The third, closely related to the second, carries the additional element of willful decision. If a person so asserted himself and killed his neighbor, his own life was required as punishment. If the slaying was unintentional, however, a place of refuge was available for him (Ex 21:14). Indeed, if a person willfully disobeyed the priest, whether murder was involved or not, he had to die (Deut 17:12–13, where both zéÆd and zaµdoÆn appear). This seems to explain David’s distinction between “hidden” (KJV “secret”) and “presumptuous” sins (Ps 19:12–13 [H 13–14]). He prays that he may be cleansed from the “hidden,” thus admitting his guilt in that respect; but asks that he may be kept from the "presumptuous.

dz«

 (zeµd). Proud, arrogant, presumptous. An adjective, which refers twelve times to people and once to sins.

÷/dzÉ

 (zaµdoÆn). Pride, insolence. A noun used eleven times. The adjective and noun forms of zéÆd are used in contexts having pride in view as opposed to God, which is a major sin. Persons so characterized are parallelled with those who “work wickedness” and “tempt God” (Mal 3:15 [H 13]), and with “all who do wickedly.” As a result, they will be burned like stubble in the day of God’s impending punishment (Mal 4 [H 3:19]). Frequently, such people are depicted as opposing those who try to do the will of God (Ps 19:14; Ps 119:51, 69, 78, 122; Jer 43:2).

÷/dyz«

 (zeÆdoÆn). Proud, raging. The one instance of this adjectival form refers figuratively to “proud” (RSV “raging”) water, which represents overwhelming trouble (Ps 124:5). The thought seems to be of power asserted against a person which brings him to the point of death.

dyzIn:

 (naµzéÆd). Boiled food, pottage. A noun, used six times. All six usages refer to “pottage” or boiled food (Gen 25:29, 34). Three are used of boiled food which, having become poisoned by poisonous ingredients mistakenly added, had to be made edible by Elisha’s miracle (II Kgs 4:38-41). The sixth employment is by Haggai (2:12), who uses it to designate a kind of food, along with bread, wine, oil, and meat.

L.J.W.

÷/dyz«

 (zeÆdoÆn). See no. 547c.

zyzI

 (zéÆz). See no. 535a, 536a.

hq;yzI

 (zéÆqaÆ). See no. 573.

÷/ryz«

 (zeÆroÆn). See no. 582d.[2]

he f1  † u{bri", uJbrivzw, ejnubrivzw, uJbristhv"

A.  The Usage in Greek.

u{bri" is etym. obscure. The second syllable is originally connected with briarov" “weighty,” brivqw “heavily laden.” Popular etym., as already in Hom., derives it from uJpevr along the lines of “beyond measure.” This is linguistically impossible but important historically. With both noun and verb the range of meaning is very large. The noun means originally an act  which invades the sphere of another to his hurt, a “trespass,” a “transgression” of the true norm in violation of divine and human right. Arrogance of disposition is often implied, Hom.Od., 14, 262; 17, 431; cf. also Il., 1, 203. Thus u{bri" stands contrasted with eujnomiva, divkh (® II, 178, 18 ff.) and swfrosuvnh (® VII, 1097, 5 ff.) and calls for nemesis. The ref. is to a wicked act, also insult, scorn, contempt, often accompanied by violence, rape, and mistreatment of all kinds. More rarely and later the noun also means something endured, e.g., Plut.Pericl., 12 (I, 158).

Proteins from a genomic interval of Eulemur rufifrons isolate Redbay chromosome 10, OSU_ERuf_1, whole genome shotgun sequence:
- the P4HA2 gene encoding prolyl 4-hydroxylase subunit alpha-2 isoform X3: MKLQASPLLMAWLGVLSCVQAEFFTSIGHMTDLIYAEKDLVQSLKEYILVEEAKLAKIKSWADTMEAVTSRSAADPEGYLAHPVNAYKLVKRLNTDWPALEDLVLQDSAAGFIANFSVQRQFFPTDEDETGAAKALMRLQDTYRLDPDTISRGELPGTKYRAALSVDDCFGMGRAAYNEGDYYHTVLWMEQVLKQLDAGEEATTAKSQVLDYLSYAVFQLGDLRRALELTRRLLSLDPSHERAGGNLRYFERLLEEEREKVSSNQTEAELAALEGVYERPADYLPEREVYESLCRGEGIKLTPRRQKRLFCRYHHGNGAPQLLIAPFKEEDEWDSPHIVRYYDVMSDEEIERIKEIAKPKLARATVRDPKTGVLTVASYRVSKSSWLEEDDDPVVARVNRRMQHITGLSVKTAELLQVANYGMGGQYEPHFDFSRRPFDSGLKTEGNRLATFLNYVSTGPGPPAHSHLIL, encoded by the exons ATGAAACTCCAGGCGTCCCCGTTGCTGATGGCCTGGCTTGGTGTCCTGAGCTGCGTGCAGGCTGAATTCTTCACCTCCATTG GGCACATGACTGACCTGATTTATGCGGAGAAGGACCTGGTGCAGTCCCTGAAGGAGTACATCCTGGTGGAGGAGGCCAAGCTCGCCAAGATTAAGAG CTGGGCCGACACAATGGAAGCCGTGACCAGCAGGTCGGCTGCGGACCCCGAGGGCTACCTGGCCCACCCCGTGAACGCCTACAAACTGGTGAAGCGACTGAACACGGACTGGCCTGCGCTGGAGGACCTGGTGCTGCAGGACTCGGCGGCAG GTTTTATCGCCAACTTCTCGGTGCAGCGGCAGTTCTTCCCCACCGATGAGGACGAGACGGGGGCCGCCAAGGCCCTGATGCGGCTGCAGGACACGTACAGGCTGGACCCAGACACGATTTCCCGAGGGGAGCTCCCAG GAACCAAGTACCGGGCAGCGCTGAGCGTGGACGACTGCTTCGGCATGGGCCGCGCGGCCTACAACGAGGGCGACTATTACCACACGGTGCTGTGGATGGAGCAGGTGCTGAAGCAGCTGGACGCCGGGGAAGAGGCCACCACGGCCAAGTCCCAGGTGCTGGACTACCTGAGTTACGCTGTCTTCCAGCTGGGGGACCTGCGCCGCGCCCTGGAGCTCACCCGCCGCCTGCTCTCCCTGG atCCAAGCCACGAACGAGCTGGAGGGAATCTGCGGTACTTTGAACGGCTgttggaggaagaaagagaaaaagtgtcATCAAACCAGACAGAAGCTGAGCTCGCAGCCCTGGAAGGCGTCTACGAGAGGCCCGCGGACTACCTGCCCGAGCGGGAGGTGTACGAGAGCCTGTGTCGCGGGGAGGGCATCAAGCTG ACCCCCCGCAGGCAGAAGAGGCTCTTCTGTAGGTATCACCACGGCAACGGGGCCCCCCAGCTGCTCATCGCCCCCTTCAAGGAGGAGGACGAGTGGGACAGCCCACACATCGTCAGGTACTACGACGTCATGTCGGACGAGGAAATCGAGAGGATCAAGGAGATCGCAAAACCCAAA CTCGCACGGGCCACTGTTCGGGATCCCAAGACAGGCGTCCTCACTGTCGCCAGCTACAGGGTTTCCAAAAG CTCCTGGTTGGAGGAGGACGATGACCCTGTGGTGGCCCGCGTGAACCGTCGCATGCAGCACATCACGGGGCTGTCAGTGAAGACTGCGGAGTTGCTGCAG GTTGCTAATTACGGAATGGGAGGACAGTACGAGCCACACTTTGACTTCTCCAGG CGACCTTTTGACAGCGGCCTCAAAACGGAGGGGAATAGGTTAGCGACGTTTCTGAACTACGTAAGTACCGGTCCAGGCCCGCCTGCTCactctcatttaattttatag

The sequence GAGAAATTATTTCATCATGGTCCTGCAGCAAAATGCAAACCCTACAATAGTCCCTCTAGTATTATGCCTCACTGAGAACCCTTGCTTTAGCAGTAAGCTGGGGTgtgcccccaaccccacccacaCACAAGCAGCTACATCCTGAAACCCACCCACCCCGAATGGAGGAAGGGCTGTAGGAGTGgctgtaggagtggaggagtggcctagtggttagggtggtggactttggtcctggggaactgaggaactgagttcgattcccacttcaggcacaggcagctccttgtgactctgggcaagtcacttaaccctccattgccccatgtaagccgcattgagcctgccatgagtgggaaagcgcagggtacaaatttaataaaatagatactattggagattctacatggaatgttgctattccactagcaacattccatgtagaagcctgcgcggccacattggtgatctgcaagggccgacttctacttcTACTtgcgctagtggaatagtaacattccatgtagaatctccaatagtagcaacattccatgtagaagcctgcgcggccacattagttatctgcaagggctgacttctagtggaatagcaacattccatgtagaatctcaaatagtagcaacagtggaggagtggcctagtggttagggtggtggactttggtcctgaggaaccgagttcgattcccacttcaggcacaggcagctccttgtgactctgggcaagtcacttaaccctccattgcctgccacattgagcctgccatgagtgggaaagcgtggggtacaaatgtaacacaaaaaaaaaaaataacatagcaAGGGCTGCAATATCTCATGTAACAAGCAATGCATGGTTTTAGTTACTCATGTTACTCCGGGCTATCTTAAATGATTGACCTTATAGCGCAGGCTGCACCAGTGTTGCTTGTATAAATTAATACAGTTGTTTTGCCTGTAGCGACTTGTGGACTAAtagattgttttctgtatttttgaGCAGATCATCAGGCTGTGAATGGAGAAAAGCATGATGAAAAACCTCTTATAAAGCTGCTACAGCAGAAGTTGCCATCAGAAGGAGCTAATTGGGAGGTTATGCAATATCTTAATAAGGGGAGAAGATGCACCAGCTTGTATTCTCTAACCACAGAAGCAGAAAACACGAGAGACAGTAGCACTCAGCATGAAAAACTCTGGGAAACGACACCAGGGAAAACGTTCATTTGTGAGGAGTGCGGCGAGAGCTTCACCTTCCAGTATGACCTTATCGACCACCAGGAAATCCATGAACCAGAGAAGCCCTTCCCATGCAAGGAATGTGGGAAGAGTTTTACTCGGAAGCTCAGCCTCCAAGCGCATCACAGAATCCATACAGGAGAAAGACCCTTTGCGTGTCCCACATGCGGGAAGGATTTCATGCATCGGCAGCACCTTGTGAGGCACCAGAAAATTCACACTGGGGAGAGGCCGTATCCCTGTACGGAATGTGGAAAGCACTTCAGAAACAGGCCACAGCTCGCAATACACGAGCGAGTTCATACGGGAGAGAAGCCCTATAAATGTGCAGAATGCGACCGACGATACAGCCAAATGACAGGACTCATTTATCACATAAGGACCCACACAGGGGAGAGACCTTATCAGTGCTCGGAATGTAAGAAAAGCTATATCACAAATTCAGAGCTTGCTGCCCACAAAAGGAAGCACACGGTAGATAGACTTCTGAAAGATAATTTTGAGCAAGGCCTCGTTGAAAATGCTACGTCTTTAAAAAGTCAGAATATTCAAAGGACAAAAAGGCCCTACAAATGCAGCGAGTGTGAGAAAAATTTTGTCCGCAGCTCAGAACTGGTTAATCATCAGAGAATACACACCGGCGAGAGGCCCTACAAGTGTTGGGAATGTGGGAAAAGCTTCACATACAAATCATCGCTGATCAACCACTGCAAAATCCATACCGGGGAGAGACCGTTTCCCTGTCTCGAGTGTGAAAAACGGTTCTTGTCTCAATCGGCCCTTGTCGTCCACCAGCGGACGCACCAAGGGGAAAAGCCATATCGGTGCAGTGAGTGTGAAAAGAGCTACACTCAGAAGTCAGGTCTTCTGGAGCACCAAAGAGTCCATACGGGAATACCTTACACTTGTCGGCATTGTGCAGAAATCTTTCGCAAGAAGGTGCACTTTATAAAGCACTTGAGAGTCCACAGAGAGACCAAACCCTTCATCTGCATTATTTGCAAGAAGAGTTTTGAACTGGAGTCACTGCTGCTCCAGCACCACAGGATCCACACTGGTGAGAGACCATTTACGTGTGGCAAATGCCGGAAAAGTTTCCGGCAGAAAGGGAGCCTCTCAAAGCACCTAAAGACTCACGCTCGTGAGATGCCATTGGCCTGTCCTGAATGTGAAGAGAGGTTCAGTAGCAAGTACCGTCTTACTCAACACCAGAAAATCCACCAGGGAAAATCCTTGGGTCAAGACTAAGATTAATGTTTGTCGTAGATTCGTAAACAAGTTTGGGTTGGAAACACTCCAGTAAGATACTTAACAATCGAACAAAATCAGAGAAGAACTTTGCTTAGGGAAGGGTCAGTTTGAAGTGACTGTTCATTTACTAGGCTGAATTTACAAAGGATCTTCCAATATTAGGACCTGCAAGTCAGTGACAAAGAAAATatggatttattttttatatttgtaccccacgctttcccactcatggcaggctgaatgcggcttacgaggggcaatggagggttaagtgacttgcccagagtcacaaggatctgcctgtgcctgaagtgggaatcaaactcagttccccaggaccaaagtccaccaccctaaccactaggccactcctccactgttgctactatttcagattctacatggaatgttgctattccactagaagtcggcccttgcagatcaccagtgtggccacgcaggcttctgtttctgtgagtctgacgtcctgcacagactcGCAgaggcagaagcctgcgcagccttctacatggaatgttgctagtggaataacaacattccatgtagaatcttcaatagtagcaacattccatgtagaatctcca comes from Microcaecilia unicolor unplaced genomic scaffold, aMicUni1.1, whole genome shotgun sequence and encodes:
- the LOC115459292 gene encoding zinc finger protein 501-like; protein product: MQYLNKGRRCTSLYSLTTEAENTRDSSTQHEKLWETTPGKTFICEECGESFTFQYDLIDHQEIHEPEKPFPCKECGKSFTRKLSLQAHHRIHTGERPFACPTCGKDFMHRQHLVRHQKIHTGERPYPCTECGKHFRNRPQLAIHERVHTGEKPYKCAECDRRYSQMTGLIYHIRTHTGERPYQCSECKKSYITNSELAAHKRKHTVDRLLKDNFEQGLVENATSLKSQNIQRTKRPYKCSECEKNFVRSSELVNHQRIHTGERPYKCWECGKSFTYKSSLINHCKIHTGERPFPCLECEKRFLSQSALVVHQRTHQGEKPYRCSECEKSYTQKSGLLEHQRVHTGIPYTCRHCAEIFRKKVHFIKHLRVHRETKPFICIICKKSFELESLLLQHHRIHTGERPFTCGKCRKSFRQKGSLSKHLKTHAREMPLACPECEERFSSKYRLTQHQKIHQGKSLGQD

The verb uJbrivzw, which is primarily trans. in formation, has the same range of meaning. From Hom.Od., 18, 381 it denotes intr. arrogant conduct and trans. “to harm,” “damage,” “injure,” cf. Hom.Il., 11, 695, i.e., the injurious treatment of others even to rough handling. From the class. age it is also common in the pass.

uJbristhv", derived from the verb, denotes a man who, sinfully overestimating his own powers and exaggerating his own claims, is insolent in word and deed in relation to gods and men.

1. In Hom. u{bri" is trespass beyond one’s own sphere. u{bri" and eujnomiva are anton. in human conduct, Od., 17, 487; cf. Plat.Soph., 216b. Often the arrogant, wild and unrighteous are contrasted with the hospitable who are minded to fear God, Od., 6, 120; 9, 175; 13, 201. The overweening come to a bad end (ajtavsqaloi), Od., 3, 207; 17, 588; 24, 282; Il., 11. 694 f.; 13, 633 f. Arrogance is an affair of supermen uJperhnorevonte", Od., 17, 581. The conduct of the free is esp. denoted by the group, Od., 1, 227; 24, 352 etc. In Hes. Theog., 307 uJbristhv" is connected with deinov". In 514–6 it is characterised by the par. ideas of wickedness and overweening male force, cf. 996 and also Op., 134, 146, 191 f. There is a warning against hubris, over which dike finally holds power, in 213 ff., cf. 238 f. Acc. to Hom. Hymn. Ap., 541 hubris is common among men. The dictum of Solon Fr., 5, 9 f. (Diehl3, I, 32): “Excess breeds wantonness,” is adopted in Theogn., 153, and 751 says that lost and unrighteous man, sated with riches, falls into wantonness. But hubris means destruction, 43 f. Solon expects the gods to avenge every offence, though retribution may not always fall on the offender but often on his progeny.,  Hubris makes wealth unstable and it destroys arrogant giants, one reads in Bacchyl., 15, 57 ff. Pind.Olymp., 13, 10 calls arrogance the mother of satiation. Eujnomiva, Divka and Eijrhvna are contrasted with Óçbri" here, 13, 6. 10 f. ® 295, 10 f.